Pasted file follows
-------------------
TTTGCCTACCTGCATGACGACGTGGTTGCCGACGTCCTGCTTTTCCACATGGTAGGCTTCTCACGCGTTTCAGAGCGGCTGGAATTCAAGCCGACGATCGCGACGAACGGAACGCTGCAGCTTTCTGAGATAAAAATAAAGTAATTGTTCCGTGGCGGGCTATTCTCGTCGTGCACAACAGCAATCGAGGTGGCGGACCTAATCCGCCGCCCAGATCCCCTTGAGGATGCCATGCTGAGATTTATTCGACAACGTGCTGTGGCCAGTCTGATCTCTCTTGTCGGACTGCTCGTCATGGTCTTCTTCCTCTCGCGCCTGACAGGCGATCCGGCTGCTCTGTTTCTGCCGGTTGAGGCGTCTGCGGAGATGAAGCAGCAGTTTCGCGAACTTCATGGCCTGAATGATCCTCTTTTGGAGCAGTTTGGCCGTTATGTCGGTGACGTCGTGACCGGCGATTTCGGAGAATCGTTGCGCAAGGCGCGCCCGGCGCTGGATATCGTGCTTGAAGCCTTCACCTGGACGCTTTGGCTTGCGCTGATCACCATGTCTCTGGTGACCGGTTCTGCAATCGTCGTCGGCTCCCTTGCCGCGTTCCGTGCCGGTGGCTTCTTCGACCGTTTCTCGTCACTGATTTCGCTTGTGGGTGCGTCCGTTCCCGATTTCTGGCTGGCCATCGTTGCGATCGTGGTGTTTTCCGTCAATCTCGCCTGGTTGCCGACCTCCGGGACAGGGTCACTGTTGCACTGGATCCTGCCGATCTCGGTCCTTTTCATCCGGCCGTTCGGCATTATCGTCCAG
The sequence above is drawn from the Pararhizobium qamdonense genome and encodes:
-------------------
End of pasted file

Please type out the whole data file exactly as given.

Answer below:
TTTGCCTACCTGCATGACGACGTGGTTGCCGACGTCCTGCTTTTCCACATGGTAGGCTTCTCACGCGTTTCAGAGCGGCTGGAATTCAAGCCGACGATCGCGACGAACGGAACGCTGCAGCTTTCTGAGATAAAAATAAAGTAATTGTTCCGTGGCGGGCTATTCTCGTCGTGCACAACAGCAATCGAGGTGGCGGACCTAATCCGCCGCCCAGATCCCCTTGAGGATGCCATGCTGAGATTTATTCGACAACGTGCTGTGGCCAGTCTGATCTCTCTTGTCGGACTGCTCGTCATGGTCTTCTTCCTCTCGCGCCTGACAGGCGATCCGGCTGCTCTGTTTCTGCCGGTTGAGGCGTCTGCGGAGATGAAGCAGCAGTTTCGCGAACTTCATGGCCTGAATGATCCTCTTTTGGAGCAGTTTGGCCGTTATGTCGGTGACGTCGTGACCGGCGATTTCGGAGAATCGTTGCGCAAGGCGCGCCCGGCGCTGGATATCGTGCTTGAAGCCTTCACCTGGACGCTTTGGCTTGCGCTGATCACCATGTCTCTGGTGACCGGTTCTGCAATCGTCGTCGGCTCCCTTGCCGCGTTCCGTGCCGGTGGCTTCTTCGACCGTTTCTCGTCACTGATTTCGCTTGTGGGTGCGTCCGTTCCCGATTTCTGGCTGGCCATCGTTGCGATCGTGGTGTTTTCCGTCAATCTCGCCTGGTTGCCGACCTCCGGGACAGGGTCACTGTTGCACTGGATCCTGCCGATCTCGGTCCTTTTCATCCGGCCGTTCGGCATTATCGTCCAG
The sequence above is drawn from the Pararhizobium qamdonense genome and encodes: